• During filming, the entourage of the 14th Dalai Lama visited the sets and had pictures taken with Brent Spiner. One of these pictures appeared on the original UK VHS release of this episode. While the Dalai Lama had been touring the western US, his schedule precluded him visiting the set in person.

• Grainger Hines' dialogue as Gosheven was dubbed by another actor. At his request, Hines' credit was removed from the final episode. After filming was completed, it was decided that Hines' voice didn't have the presence the producers wanted in the episode – they thought it sounded too much like John Wayne.

• O'Brien plays the cello on screen in this episode. This skill is not seen again, although it is referenced in dialogue – most notably, in "Shadowplay".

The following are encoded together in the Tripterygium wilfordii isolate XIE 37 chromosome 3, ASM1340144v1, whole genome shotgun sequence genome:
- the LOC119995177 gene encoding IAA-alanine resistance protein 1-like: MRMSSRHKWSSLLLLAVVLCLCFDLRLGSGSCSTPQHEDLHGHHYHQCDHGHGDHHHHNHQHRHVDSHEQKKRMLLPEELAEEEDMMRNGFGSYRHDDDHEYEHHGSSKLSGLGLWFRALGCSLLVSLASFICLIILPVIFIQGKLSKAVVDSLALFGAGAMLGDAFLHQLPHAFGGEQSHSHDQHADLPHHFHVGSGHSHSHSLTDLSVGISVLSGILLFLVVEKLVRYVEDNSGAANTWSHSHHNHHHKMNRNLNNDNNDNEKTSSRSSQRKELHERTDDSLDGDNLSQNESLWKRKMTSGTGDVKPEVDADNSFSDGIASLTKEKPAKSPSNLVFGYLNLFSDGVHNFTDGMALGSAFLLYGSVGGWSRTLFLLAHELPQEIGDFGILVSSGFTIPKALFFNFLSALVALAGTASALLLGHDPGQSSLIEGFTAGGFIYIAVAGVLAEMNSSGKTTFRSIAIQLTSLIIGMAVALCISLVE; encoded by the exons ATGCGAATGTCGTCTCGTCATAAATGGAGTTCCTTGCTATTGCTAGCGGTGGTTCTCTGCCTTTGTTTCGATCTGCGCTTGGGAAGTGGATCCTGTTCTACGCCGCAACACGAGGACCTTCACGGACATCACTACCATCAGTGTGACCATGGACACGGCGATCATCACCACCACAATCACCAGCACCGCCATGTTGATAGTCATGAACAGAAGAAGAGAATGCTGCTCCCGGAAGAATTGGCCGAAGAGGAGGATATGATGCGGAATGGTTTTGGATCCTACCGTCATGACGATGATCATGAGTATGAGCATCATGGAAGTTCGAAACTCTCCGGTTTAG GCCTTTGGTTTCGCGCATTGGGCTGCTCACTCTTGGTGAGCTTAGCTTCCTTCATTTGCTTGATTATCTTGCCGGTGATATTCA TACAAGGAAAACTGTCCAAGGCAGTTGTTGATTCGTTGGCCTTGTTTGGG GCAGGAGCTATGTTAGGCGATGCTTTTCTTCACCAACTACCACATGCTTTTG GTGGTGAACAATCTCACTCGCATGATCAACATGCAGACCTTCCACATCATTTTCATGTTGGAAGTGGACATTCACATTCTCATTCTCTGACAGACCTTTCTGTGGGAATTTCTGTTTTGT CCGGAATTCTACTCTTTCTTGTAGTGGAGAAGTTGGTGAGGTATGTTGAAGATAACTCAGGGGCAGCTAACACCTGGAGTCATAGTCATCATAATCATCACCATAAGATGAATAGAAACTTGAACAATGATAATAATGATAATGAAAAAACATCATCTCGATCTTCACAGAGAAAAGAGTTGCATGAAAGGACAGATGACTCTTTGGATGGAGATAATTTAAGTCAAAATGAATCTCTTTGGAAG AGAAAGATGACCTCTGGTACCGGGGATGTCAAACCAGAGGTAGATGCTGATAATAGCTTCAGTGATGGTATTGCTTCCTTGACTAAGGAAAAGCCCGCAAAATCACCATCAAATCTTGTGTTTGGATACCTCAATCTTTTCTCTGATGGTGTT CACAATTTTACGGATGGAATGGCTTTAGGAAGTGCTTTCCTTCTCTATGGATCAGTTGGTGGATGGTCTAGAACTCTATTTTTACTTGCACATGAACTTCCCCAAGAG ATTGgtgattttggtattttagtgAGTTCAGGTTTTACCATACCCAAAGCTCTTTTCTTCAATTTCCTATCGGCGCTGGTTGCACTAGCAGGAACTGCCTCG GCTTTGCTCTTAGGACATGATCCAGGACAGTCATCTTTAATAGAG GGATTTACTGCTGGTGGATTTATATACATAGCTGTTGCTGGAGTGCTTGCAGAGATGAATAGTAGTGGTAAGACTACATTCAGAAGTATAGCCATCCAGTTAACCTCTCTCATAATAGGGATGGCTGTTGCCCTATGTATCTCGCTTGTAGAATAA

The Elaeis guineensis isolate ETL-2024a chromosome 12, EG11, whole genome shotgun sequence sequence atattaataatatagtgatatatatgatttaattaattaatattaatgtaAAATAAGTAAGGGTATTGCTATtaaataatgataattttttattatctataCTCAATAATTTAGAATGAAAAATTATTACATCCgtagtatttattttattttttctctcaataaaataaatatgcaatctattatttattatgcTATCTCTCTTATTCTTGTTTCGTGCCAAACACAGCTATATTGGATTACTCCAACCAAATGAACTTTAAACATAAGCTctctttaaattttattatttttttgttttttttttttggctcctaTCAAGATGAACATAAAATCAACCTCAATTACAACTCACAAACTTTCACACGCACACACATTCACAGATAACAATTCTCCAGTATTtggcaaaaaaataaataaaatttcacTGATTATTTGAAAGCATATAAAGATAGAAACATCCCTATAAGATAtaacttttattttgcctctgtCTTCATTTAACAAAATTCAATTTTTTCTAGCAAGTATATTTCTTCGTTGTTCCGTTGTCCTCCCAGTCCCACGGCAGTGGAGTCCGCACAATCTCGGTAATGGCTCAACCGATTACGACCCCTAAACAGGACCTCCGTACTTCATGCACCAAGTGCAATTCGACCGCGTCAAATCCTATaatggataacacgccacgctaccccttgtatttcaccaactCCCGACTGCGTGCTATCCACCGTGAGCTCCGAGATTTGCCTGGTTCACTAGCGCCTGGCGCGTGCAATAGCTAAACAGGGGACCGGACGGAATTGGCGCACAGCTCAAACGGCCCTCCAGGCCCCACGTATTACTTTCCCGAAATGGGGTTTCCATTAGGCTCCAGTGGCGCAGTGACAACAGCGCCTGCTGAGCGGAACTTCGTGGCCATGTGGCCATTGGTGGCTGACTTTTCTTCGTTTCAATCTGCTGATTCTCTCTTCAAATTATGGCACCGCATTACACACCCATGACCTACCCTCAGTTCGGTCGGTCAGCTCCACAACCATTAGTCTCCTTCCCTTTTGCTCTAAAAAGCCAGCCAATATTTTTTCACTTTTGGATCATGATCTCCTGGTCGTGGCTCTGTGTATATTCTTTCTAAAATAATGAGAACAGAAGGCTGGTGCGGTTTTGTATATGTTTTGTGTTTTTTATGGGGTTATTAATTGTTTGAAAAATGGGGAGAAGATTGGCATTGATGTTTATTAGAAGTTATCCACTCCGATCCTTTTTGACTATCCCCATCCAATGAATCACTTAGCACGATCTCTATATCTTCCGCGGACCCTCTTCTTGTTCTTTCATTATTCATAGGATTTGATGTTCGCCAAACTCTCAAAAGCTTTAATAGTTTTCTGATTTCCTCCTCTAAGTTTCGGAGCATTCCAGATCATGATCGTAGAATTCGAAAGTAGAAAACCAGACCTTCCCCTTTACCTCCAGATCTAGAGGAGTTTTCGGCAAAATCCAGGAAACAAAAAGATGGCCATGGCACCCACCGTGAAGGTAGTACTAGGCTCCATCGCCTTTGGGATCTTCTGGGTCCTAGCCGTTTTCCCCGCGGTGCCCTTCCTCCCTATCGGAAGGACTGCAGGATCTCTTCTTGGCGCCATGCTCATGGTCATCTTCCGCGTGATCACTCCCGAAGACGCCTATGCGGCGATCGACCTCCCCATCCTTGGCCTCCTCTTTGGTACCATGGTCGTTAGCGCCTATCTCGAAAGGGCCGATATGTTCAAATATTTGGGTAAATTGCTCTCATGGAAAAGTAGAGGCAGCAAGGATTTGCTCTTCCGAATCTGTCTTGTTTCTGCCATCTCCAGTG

• There was a complication regarding the involvement of Wesley Crusher actor Wil Wheaton (and his character) in this episode. Even though he'd been cast in the film Valmont, which would be shot in Paris, during the hiatus since the second season and although the movie's production schedule was due to run over into the first week of filming TNG Season 3, Wheaton didn't anticipate a scheduling conflict. That was because this episode was scheduled to be produced first, instead of starting with third season premiere "Evolution". Wesley's participation in "The Ensigns of Command" was therefore in question. "One of the producers told my agent that they could not write me out of that episode," Wheaton remembered, "because it was a Wesley-focused episode, and I couldn't go work [in a movie] […] He called my house and told me, 'It's a Wesley episode, and I'm writing a scene with you and Gates that's going to move your mother-son relationship forward, and it's really important to the series,' and he just lied to me […] A few days before we began production on that season of Next Generation, this producer wrote me out of the script entirely, and it was appalling to me. The message was very clear – we own you – and it was a move to sabotage my career." Wheaton was extremely upset and felt very betrayed about the situation, which led him to want to quit the series.